Stabilizing Proteins Might One Day Help Treat Cancer

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Peruvian scientist Yanymee Nimesia Guillen Quispe studies stabilizing proteins that might one day help treat cancer, while also strengthening scientific ties between South America and Asia through an organisation she co-founded, called SAPPIENS.

Guillen, who is currently a doctoral researcher at the Graduate School of Convergence Science and Technology at Seoul National University in South Korea, says that she is currently studying the interaction of proteins in breast cancer, in particular those involved in hypoxia.

Hypoxia is a state in which oxygen is not available in sufficient amounts in the tissues of the human body and proteins in pathways expressed in these conditions are important because they stimulate or increase the expression of other proteins that ultimately lead to cancer progression and spread.

“In my research I study proteins related to the hypoxia pathway and a protein with isomerize function, these proteins can be expressed in normal tissues or cancer tissues,” Guillen says, “by interacting, hypoxia pathway proteins and a protein with isomerize function, it is likely that it can stabilize hypoxia-related proteins and by stabilizing it, can decrease or controls the progression of cancer.”

She says that’s why it is important to study the interactions of proteins because some of them can stabilize others that have a certain role in breast cancer.

“By stabilizing them they can change their signaling, these proteins that stabilize can be considered as candidates for therapeutic treatments for cancer,” Guillen says.

Painful Lesson

Guillen grew up in Lima, Peru and says that since she was little, she always liked natural sciences and medicine, but she had to receive treatment for a burn resulting from her curiosity.

“I saw that my father burned some papers with liquid, I did not know what liquid it was, then I tried to imitate him and suddenly I made fire, although it burns me a little I understood that all liquids have different properties and not everything was water as I thought,” she says.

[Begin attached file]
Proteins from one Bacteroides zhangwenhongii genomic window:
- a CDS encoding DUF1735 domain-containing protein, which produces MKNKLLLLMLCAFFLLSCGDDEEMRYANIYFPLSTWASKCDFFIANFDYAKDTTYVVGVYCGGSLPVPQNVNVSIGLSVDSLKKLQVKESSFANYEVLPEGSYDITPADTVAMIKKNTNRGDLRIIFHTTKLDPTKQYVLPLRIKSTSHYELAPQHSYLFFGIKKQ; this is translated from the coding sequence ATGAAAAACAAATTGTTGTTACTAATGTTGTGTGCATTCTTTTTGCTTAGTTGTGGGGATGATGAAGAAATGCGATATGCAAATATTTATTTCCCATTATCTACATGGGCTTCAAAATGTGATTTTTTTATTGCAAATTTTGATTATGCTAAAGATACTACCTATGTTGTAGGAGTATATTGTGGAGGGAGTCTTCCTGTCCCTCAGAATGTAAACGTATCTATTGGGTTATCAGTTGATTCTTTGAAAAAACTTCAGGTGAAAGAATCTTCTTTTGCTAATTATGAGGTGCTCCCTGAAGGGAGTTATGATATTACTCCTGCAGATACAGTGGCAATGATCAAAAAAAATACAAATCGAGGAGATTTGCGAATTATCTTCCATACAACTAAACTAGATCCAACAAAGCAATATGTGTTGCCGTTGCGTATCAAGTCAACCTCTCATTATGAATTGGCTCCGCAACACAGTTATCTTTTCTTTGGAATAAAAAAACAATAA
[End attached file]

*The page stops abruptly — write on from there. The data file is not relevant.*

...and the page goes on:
Guillen would go on to study nutrition at the Universidad Nacional Mayor de San Marcos, in Peru, before deciding to do a Masters of Science at Hallym University in South Korea (2015) through the Korean government scholarship (GKS) before being admitted to the Faculty of Molecular Medicine and Biopharmaceutical Sciences at Seoul National University to pursue her Ph.D.

“Although I already knew about science since I was a child; I did not have the full experience, being in Korea allowed me to discover the STEM subject and the fascinating science world,” she says.

Parallel to her scientific activities, Guillen also founded the Asia-Peru-Pacific Society of Researchers in STEM (SAPPIENS, for its abbreviation in Spanish), a Peruvian society that brings together Peruvian researchers in Asia and Oceania and who are doing Science, Technology, Engineering and Mathematics (STEM).

“This society is important because it allows the scientific work of Peruvian researchers to be made visible to the whole world and because we carry out scientific dissemination by sharing news related to science, we make visible the role of women in stem areas and we spread scholarships from this region for the Peruvian and Latin American population,” she says, “During the first years in Korea, I saw that there was no Peruvian or Latino group in Asia or Oceania that was dedicated to Science, despite that the majority of students, scholars in Asia and Oceania are from STEM but we did not have any representation.”

Another Latina scientist working on cancer is health researcher Sara Gomez-Trillos has helped to increase awareness and use of genetic counseling and testing for Latina women who are at increased risk for Hereditary Breast and Ovarian Cancer Syndrome (HBOC), work that may one day benefit her home country of Colombia.

Health researcher Sara Gomez-Trillos has helped to increase awareness and use of genetic counseling and testing for Latina women who are at increased risk for Hereditary Breast and Ovarian Cancer Syndrome (HBOC), work that may one day benefit her home country of Colombia.

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